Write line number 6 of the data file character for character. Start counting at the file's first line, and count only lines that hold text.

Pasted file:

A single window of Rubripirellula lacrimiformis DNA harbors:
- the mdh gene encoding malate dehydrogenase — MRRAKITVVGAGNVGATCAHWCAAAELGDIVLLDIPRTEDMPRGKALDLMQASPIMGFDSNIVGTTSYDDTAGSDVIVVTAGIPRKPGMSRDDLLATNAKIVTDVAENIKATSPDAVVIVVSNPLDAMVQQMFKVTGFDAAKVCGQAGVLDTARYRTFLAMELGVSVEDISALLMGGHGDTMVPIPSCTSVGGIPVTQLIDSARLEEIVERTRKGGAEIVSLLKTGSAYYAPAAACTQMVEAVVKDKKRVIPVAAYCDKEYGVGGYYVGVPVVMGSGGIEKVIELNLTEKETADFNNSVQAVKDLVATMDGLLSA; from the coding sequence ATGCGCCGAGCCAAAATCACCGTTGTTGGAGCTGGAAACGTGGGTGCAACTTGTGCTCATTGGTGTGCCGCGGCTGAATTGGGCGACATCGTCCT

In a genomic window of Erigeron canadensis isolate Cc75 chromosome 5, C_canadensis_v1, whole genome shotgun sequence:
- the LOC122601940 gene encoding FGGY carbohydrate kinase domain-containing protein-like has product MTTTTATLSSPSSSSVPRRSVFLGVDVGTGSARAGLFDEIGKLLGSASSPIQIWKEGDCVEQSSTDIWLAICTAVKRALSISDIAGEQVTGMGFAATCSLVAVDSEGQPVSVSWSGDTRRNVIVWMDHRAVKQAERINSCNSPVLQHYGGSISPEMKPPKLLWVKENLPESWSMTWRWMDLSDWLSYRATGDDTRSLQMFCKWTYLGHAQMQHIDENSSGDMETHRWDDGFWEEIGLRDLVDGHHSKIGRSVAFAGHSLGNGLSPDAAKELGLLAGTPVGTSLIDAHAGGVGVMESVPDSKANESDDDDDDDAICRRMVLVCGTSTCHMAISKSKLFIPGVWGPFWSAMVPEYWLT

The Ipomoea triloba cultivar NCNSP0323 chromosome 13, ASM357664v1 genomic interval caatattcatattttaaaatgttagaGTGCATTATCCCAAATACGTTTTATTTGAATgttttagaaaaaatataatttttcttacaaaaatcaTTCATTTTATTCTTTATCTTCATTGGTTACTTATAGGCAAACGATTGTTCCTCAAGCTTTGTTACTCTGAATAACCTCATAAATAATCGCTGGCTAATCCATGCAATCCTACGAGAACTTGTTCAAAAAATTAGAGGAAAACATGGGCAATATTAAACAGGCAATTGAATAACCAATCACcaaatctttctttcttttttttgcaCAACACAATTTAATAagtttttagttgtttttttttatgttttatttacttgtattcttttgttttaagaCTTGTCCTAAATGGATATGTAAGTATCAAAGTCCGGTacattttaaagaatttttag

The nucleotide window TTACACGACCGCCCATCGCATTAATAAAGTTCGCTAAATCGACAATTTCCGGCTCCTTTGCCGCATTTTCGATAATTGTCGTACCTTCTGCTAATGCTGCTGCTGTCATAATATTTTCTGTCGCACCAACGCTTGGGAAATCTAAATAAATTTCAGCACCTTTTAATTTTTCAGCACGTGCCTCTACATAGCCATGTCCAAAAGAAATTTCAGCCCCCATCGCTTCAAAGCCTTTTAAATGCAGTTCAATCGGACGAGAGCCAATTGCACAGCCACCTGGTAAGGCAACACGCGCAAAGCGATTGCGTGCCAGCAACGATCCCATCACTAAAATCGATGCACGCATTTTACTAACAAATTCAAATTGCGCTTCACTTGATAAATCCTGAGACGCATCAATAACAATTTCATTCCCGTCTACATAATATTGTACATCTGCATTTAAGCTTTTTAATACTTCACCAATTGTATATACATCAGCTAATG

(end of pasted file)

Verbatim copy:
The nucleotide window TTACACGACCGCCCATCGCATTAATAAAGTTCGCTAAATCGACAATTTCCGGCTCCTTTGCCGCATTTTCGATAATTGTCGTACCTTCTGCTAATGCTGCTGCTGTCATAATATTTTCTGTCGCACCAACGCTTGGGAAATCTAAATAAATTTCAGCACCTTTTAATTTTTCAGCACGTGCCTCTACATAGCCATGTCCAAAAGAAATTTCAGCCCCCATCGCTTCAAAGCCTTTTAAATGCAGTTCAATCGGACGAGAGCCAATTGCACAGCCACCTGGTAAGGCAACACGCGCAAAGCGATTGCGTGCCAGCAACGATCCCATCACTAAAATCGATGCACGCATTTTACTAACAAATTCAAATTGCGCTTCACTTGATAAATCCTGAGACGCATCAATAACAATTTCATTCCCGTCTACATAATATTGTACATCTGCATTTAAGCTTTTTAATACTTCACCAATTGTATATACATCAGCTAATG